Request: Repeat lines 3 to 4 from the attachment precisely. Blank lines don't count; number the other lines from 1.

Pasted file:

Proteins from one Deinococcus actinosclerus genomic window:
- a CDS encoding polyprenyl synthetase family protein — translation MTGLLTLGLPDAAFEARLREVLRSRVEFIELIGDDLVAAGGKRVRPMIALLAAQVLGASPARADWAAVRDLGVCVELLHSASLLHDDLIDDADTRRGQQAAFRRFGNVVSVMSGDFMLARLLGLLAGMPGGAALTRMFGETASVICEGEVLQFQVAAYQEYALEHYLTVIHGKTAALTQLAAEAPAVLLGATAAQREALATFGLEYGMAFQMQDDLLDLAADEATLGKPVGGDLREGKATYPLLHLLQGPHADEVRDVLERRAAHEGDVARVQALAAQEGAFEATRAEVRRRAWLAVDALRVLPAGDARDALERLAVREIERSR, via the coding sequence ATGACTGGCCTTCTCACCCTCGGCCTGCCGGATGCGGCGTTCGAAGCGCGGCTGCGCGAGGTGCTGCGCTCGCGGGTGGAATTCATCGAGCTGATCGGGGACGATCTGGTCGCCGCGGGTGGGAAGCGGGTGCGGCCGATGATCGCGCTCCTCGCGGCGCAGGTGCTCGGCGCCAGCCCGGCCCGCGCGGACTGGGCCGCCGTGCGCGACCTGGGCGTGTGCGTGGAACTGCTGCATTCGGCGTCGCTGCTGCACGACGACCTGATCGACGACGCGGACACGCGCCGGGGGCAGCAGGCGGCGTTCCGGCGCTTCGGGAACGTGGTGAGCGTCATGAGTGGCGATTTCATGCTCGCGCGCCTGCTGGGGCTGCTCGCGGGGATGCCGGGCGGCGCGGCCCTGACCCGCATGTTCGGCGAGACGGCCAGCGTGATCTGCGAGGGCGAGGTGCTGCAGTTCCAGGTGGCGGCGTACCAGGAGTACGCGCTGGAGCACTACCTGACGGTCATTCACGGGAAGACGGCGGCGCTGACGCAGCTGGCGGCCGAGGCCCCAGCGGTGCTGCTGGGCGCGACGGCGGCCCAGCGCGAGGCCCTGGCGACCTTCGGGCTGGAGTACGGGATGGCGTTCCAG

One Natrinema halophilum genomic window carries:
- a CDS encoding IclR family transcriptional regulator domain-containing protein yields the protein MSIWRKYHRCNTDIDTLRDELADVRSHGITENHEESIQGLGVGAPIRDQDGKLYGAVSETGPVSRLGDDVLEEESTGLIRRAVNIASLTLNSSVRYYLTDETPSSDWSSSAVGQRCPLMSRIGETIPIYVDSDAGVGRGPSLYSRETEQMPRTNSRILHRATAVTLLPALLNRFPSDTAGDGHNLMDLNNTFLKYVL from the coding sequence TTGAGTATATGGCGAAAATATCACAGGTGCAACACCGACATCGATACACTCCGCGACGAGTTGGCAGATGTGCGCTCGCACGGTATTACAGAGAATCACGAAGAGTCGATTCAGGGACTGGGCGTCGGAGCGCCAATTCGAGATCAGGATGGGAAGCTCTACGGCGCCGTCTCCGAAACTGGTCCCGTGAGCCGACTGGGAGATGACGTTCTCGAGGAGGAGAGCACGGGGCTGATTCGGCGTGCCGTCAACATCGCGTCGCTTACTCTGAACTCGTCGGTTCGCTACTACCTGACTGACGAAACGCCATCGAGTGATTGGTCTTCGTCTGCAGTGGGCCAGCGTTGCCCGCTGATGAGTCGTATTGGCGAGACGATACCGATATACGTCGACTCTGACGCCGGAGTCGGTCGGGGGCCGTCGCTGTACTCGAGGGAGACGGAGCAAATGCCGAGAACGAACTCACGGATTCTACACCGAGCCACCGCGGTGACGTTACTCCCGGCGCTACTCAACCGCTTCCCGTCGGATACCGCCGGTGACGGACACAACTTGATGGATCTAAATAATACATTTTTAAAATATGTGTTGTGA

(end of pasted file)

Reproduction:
One Natrinema halophilum genomic window carries:
- a CDS encoding IclR family transcriptional regulator domain-containing protein yields the protein MSIWRKYHRCNTDIDTLRDELADVRSHGITENHEESIQGLGVGAPIRDQDGKLYGAVSETGPVSRLGDDVLEEESTGLIRRAVNIASLTLNSSVRYYLTDETPSSDWSSSAVGQRCPLMSRIGETIPIYVDSDAGVGRGPSLYSRETEQMPRTNSRILHRATAVTLLPALLNRFPSDTAGDGHNLMDLNNTFLKYVL from the coding sequence TTGAGTATATGGCGAAAATATCACAGGTGCAACACCGACATCGATACACTCCGCGACGAGTTGGCAGATGTGCGCTCGCACGGTATTACAGAGAATCACGAAGAGTCGATTCAGGGACTGGGCGTCGGAGCGCCAATTCGAGATCAGGATGGGAAGCTCTACGGCGCCGTCTCCGAAACTGGTCCCGTGAGCCGACTGGGAGATGACGTTCTCGAGGAGGAGAGCACGGGGCTGATTCGGCGTGCCGTCAACATCGCGTCGCTTACTCTGAACTCGTCGGTTCGCTACTACCTGACTGACGAAACGCCATCGAGTGATTGGTCTTCGTCTGCAGTGGGCCAGCGTTGCCCGCTGATGAGTCGTATTGGCGAGACGATACCGATATACGTCGACTCTGACGCCGGAGTCGGTCGGGGGCCGTCGCTGTACTCGAGGGAGACGGAGCAAATGCCGAGAACGAACTCACGGATTCTACACCGAGCCACCGCGGTGACGTTACTCCCGGCGCTACTCAACCGCTTCCCGTCGGATACCGCCGGTGACGGACACAACTTGATGGATCTAAATAATACATTTTTAAAATATGTGTTGTGA